Elizabeth Simaloi Makui, 23, and Joyce Tikoiyan Makui, 25, joke that strangers often mistake them for sisters.
It is easy to see why. In fact, you would be forgiven to think they are twins. The women have a striking physical resemblance characterised by same height, slender frame and similar fair-skinned oval-shaped faces.
When Saturday Standard visited their home at Kisaju village in Kajiado County, the women had matching hairstyles – neat faux locs. They were also wearing flowery blue dresses, white wedges and colourful accessories.
But the women are not sisters. They are co-wives.
Their story went viral after their marriage to 27-year-old Tom Makui last week.
Whereas Kenya has acquired an odd fascination with the polygamous union, the husband and his two wives along with their relatives and friends do not understand the obsession.
“It is normal,” says Makui. “My father was in a polygamous marriage,” he said, adding that he thought it best to follow the footsteps of his father.
Tikoiyan, the second wife, also thinks that the marriage is quite ordinary. After all, as she explains, even her grandfather had two wives.
Friends and family agree that their wedding was exciting as portrayed in videos that have since gone viral on social media platforms. The wedding, however, was traditional and not Christian.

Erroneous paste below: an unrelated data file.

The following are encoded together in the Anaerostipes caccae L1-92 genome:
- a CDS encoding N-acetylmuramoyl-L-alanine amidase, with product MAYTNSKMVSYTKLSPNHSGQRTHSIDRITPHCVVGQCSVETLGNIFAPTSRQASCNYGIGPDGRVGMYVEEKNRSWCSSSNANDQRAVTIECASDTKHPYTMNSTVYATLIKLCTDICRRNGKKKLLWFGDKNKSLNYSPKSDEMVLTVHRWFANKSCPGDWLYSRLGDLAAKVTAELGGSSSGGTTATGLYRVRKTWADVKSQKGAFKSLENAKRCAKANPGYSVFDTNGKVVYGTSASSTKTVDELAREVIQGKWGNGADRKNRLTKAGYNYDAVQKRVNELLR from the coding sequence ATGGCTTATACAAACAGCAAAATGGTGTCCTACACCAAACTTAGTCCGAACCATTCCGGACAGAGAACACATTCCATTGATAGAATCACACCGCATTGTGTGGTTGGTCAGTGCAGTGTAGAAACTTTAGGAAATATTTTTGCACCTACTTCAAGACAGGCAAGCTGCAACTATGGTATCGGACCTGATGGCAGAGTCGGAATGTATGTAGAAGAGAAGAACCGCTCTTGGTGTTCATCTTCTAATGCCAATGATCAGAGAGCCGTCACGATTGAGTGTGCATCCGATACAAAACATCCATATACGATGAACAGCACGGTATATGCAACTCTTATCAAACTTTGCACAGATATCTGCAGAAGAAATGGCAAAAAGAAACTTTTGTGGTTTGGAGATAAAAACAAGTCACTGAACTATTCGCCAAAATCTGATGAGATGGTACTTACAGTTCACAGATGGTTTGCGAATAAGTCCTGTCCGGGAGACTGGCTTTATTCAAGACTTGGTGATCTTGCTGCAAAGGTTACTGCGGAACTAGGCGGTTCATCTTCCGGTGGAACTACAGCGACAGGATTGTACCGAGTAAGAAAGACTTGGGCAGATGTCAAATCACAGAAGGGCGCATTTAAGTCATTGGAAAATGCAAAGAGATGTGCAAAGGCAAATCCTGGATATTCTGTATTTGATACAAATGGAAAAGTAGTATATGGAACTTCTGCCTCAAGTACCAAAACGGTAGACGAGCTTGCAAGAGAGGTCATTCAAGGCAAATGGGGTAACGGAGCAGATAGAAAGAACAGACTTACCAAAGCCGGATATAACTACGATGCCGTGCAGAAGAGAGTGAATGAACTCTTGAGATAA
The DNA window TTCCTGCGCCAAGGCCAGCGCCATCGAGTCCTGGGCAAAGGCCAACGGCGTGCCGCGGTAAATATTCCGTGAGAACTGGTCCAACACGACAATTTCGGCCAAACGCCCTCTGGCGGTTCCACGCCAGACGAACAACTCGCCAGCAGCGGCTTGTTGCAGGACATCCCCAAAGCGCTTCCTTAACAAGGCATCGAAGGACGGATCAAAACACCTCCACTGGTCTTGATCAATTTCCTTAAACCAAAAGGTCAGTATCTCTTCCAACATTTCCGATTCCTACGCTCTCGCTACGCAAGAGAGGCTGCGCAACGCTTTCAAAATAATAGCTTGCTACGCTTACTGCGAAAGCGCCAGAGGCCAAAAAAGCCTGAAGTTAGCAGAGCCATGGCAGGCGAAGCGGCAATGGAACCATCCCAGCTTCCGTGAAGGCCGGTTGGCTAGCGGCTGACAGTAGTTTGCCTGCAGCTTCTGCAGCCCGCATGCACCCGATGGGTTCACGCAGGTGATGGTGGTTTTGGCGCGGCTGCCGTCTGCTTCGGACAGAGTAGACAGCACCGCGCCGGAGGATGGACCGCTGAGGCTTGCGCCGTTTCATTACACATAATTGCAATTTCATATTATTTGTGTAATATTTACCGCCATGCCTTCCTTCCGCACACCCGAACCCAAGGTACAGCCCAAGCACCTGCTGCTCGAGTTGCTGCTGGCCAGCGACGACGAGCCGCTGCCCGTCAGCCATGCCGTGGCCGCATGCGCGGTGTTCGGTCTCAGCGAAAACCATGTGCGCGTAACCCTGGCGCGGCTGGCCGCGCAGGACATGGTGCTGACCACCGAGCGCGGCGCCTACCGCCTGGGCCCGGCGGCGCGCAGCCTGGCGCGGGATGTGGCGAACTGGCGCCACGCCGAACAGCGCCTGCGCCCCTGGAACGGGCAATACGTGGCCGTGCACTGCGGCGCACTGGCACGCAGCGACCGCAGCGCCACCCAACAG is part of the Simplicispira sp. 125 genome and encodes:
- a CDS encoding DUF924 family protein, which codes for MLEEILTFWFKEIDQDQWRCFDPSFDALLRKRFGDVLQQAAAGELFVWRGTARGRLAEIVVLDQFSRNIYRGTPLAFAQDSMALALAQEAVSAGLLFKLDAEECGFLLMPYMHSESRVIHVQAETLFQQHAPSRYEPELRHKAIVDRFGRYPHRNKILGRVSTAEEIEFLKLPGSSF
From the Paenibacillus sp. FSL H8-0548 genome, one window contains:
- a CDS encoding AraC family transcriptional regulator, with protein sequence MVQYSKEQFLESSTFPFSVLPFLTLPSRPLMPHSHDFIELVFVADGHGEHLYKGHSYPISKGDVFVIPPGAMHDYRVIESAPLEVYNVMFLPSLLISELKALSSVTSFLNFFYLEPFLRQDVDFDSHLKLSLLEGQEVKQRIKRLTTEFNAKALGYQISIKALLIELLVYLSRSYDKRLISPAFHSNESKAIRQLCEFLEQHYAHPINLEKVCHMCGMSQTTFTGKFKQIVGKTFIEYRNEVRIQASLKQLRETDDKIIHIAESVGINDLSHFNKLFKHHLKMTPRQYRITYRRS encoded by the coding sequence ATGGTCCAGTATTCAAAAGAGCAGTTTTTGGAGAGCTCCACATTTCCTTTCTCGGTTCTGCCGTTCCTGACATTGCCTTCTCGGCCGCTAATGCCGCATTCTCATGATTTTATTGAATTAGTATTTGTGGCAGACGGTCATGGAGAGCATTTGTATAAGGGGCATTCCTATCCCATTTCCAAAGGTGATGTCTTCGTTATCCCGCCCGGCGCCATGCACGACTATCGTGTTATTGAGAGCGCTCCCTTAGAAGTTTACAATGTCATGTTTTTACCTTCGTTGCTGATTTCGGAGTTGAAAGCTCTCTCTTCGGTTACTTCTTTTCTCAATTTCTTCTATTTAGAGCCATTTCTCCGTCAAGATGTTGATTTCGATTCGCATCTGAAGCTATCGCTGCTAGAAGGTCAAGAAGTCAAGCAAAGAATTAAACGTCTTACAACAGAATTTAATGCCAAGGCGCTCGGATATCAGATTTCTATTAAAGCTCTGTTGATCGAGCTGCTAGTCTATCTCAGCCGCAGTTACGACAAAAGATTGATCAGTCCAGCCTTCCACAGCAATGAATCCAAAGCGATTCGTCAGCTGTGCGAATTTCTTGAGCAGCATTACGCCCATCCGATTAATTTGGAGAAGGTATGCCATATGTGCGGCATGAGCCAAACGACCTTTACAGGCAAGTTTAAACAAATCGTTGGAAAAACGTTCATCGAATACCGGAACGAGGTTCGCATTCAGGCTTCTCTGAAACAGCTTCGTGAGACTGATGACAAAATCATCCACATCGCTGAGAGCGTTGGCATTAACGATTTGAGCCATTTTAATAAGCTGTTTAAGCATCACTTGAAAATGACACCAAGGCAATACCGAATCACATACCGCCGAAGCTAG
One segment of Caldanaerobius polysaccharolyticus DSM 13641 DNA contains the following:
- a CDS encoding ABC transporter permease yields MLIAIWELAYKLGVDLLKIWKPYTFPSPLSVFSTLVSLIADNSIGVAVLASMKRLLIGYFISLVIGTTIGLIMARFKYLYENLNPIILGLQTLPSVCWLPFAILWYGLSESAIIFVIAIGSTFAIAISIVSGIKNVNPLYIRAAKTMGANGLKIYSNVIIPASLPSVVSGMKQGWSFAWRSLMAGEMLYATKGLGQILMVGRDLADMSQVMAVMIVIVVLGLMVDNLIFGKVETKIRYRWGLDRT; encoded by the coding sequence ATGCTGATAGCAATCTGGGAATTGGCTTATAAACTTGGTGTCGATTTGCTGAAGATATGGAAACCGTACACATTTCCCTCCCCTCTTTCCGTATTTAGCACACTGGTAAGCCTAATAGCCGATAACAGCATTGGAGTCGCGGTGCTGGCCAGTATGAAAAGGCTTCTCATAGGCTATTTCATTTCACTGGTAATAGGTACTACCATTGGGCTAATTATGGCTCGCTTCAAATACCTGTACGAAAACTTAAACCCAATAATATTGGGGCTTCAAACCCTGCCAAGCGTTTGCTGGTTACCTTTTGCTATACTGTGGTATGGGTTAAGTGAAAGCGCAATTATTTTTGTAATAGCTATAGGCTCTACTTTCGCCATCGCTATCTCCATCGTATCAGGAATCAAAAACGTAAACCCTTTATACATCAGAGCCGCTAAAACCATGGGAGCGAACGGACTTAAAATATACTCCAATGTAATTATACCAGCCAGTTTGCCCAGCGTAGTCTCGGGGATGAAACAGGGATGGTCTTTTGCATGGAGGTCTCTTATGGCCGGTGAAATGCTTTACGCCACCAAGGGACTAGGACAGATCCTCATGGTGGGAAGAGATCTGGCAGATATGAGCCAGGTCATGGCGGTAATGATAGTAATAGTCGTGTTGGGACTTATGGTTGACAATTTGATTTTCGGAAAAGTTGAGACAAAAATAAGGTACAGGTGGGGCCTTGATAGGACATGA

Days after the wedding ceremony, the family is still carrying on with celebrations, grilling meat on open fires and boiling and drinking blood in a makeshift shed behind Simaloi’s house.
Makui says the decision to marry two wives was not impulsive. “I thought about it and told Simaloi, my first wife, that I had seen a woman I liked. I asked if I could bring the other woman home and she said it was okay”.
The trio started living together two years ago.
“I wanted to test everything out first, see if they would get along,” Makui says.
And the women who met Makui separately as he was grazing the cows got along, leading to their wedding. Both Silantoi and Tikoiyan say their families are extremely pleased with the wedding, which they again attribute to the Maasai culture where polygamy is a norm.
Even though polygamous marriages are part of the Maasai culture, the two women admit that such arrangements are extremely difficult and require unlimited patience and strength from all parties.
They also add that polygamous unions need women who are truly secure. Otherwise, it is easy to fall to the insecurities that come with having a co-wife. Makui explains that his major reason for marrying two wives was because he felt he needed more than one woman but did not want to be a philanderer.
“I believe cheating is wrong. I do not want to have a wife and at the same time deceive her by seeing other women. Having two wives at home will make me honest.”
While Silantoi and Tikoiyan reveal that they have not had a major fall out, they say their mostly pleasant relationship has its challenges, with a few misunderstandings occurring every now and then.
Makui, a father of four – two children from each wife – says he does not have plans to marry another wife.
“Two wives are enough for me. I don’t need more,” he says, adding that “unless they disturb me. Then I will have to get another one.” He says he intends to be the best husband possible to both wives.
The family earns a living primarily through crop and animal farming and Makui is confident he will sustain his wives and children.
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